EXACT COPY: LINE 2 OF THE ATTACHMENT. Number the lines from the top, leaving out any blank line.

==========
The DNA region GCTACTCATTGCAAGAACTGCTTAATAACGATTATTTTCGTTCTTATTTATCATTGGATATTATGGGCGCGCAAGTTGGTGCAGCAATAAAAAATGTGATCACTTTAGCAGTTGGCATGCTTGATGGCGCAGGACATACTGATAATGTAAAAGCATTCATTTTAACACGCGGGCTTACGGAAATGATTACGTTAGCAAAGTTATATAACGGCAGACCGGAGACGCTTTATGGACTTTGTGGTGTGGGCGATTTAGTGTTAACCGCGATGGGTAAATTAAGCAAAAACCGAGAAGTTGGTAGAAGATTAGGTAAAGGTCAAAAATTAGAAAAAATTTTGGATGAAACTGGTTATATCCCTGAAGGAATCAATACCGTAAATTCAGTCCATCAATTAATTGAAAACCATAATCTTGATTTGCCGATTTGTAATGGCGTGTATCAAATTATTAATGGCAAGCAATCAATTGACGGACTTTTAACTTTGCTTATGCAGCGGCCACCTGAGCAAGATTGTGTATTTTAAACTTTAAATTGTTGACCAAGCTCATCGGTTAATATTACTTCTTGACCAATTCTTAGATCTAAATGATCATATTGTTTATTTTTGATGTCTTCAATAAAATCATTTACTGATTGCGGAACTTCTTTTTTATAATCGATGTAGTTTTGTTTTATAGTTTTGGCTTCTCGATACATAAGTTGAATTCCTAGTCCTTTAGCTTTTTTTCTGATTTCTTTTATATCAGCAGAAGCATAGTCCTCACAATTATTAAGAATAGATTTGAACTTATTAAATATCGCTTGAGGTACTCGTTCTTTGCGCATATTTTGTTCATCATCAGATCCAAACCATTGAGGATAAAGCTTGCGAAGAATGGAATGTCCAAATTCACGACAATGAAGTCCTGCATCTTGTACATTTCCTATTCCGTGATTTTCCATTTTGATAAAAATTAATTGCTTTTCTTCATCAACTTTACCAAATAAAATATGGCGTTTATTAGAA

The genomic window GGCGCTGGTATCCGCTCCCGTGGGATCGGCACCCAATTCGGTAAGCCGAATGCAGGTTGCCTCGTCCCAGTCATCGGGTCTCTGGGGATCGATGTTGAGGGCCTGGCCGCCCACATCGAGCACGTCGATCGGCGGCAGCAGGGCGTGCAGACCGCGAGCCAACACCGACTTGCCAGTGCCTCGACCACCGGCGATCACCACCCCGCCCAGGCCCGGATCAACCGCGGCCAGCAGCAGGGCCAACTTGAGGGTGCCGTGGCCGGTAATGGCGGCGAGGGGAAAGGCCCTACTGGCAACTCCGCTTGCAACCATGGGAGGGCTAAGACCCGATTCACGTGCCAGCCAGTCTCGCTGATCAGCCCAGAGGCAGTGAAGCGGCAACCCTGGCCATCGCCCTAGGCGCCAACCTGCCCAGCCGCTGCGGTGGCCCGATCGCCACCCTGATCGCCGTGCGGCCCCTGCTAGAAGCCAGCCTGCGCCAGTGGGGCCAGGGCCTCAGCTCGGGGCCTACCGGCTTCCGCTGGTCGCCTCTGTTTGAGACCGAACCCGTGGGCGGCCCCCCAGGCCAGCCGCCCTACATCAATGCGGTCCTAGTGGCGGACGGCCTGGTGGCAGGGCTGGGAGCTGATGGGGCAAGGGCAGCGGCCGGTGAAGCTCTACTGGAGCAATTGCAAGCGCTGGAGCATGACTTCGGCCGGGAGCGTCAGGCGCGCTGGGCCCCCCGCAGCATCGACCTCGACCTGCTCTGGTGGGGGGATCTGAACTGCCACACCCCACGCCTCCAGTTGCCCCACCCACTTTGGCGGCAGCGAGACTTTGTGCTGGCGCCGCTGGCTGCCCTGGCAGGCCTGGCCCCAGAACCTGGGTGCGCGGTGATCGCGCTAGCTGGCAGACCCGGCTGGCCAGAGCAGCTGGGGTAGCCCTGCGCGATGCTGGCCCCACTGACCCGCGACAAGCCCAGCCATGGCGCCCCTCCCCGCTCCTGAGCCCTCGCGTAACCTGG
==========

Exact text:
The genomic window GGCGCTGGTATCCGCTCCCGTGGGATCGGCACCCAATTCGGTAAGCCGAATGCAGGTTGCCTCGTCCCAGTCATCGGGTCTCTGGGGATCGATGTTGAGGGCCTGGCCGCCCACATCGAGCACGTCGATCGGCGGCAGCAGGGCGTGCAGACCGCGAGCCAACACCGACTTGCCAGTGCCTCGACCACCGGCGATCACCACCCCGCCCAGGCCCGGATCAACCGCGGCCAGCAGCAGGGCCAACTTGAGGGTGCCGTGGCCGGTAATGGCGGCGAGGGGAAAGGCCCTACTGGCAACTCCGCTTGCAACCATGGGAGGGCTAAGACCCGATTCACGTGCCAGCCAGTCTCGCTGATCAGCCCAGAGGCAGTGAAGCGGCAACCCTGGCCATCGCCCTAGGCGCCAACCTGCCCAGCCGCTGCGGTGGCCCGATCGCCACCCTGATCGCCGTGCGGCCCCTGCTAGAAGCCAGCCTGCGCCAGTGGGGCCAGGGCCTCAGCTCGGGGCCTACCGGCTTCCGCTGGTCGCCTCTGTTTGAGACCGAACCCGTGGGCGGCCCCCCAGGCCAGCCGCCCTACATCAATGCGGTCCTAGTGGCGGACGGCCTGGTGGCAGGGCTGGGAGCTGATGGGGCAAGGGCAGCGGCCGGTGAAGCTCTACTGGAGCAATTGCAAGCGCTGGAGCATGACTTCGGCCGGGAGCGTCAGGCGCGCTGGGCCCCCCGCAGCATCGACCTCGACCTGCTCTGGTGGGGGGATCTGAACTGCCACACCCCACGCCTCCAGTTGCCCCACCCACTTTGGCGGCAGCGAGACTTTGTGCTGGCGCCGCTGGCTGCCCTGGCAGGCCTGGCCCCAGAACCTGGGTGCGCGGTGATCGCGCTAGCTGGCAGACCCGGCTGGCCAGAGCAGCTGGGGTAGCCCTGCGCGATGCTGGCCCCACTGACCCGCGACAAGCCCAGCCATGGCGCCCCTCCCCGCTCCTGAGCCCTCGCGTAACCTGG